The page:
Wheeler v. Parsons (Lawyers Weekly No. 15-16-0630, 16 pp.) (John Tyson, J.) Appealed from Wilkes County District Court (Jeanie Houston, J.) N.C. App. Unpub.
Holding: Where the parties’ Tennessee consent order granted the parties “joint and equal legal and physical custody of the minor child,” the Tennessee order is a child custody determination and should have been registered pursuant to the Uniform Child Custody Jurisdiction and Enforcement Act.
We vacate the trial court’s custody order and remand for findings and conclusions as to the court’s jurisdiction to modify the Tennessee consent order.
After entry of the Tennessee custody order, the parties moved to North Carolina. Defendant lives in Guilford County, and plaintiff lives in Wilkes County.
The parties stipulated that the Guilford County District Court denied defendant’s petition to register the Tennessee order “based on the court’s reasoning that the Consent Order, on its face, did not qualify as a consent order which warranted registration.” Thus, the parties’ stipulation shows that the Guilford County District Court did not conclude that plaintiff had established –as she had argued – that the child custody determination had been “vacated, stayed, or modified,” as required by the Uniform Child Custody Jurisdiction and Enforcement Act (UCCJEA), when it denied defendant’s petition to register the Tennessee consent order.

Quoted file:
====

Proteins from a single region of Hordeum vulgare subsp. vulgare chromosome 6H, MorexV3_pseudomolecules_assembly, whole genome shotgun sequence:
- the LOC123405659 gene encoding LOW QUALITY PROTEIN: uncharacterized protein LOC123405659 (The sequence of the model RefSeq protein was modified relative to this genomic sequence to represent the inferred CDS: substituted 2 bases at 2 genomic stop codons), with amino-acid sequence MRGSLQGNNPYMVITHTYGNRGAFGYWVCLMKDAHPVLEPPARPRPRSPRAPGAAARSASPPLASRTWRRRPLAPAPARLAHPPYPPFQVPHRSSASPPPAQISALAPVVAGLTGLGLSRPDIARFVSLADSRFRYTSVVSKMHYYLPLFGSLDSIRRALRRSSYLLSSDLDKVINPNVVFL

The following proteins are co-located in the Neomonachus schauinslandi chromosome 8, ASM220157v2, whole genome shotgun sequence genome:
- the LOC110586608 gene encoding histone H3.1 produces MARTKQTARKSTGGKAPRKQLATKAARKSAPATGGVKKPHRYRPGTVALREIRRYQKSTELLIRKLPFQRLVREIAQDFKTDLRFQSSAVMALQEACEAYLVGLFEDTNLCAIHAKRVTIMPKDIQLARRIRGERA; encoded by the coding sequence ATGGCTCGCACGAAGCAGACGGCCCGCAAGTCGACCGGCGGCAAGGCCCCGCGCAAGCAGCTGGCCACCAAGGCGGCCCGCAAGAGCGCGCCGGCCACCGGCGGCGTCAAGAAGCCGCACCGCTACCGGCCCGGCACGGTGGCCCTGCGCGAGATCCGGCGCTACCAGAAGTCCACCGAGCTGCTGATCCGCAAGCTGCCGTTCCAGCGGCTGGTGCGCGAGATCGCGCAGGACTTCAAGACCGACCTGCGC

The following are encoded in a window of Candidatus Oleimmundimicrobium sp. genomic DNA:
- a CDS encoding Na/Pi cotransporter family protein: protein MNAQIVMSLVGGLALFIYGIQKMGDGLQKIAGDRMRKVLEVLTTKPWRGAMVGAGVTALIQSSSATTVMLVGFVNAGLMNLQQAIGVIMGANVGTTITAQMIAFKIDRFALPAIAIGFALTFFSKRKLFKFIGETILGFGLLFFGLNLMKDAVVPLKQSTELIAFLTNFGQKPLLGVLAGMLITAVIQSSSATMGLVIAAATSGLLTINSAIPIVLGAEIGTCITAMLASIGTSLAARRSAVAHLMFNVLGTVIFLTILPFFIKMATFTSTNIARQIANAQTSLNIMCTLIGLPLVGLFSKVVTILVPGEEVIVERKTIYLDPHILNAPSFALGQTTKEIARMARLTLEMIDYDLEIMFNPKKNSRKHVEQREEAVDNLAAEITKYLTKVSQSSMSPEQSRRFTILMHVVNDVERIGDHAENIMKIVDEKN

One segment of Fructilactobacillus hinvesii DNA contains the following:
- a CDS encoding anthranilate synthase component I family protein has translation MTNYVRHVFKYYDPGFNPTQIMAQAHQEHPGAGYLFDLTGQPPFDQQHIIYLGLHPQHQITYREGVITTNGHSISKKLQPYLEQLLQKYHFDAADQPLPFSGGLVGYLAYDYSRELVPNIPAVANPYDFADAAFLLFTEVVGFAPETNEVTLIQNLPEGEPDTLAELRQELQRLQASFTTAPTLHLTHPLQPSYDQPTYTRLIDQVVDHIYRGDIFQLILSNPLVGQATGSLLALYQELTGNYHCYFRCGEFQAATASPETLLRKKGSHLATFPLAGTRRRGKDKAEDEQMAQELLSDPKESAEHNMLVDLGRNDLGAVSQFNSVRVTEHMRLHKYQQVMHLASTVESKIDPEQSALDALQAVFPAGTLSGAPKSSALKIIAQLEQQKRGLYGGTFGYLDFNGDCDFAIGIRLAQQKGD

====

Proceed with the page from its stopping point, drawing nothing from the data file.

Although the Guilford County District Court did not register the Tennessee custody order, lack of registration has no effect upon the determination of subject matter jurisdiction under the UCCJEA.
The Wilkes County District Court mistakenly addressed this case as one of initial jurisdiction under G.S. § 50A-201(a)(1).
Nevertheless, North Carolina was the home state of the child on the date of commencement of this proceeding, and neither the child nor the parents currently reside in another state. All have resided in North Carolina since at least July 2011. Accordingly, the Wilkes County District Court had modification jurisdiction under G.S. § 50A-203.
Although the trial court had subject matter jurisdiction, it failed to make any findings of fact or conclusions of law to show a substantial change in circumstances since entry of the Tennessee order. Due to the absence of such findings and conclusions, the order must be vacated and this case remanded for entry of a new order with additional findings of fact to address modification of custody.
Vacated and remanded.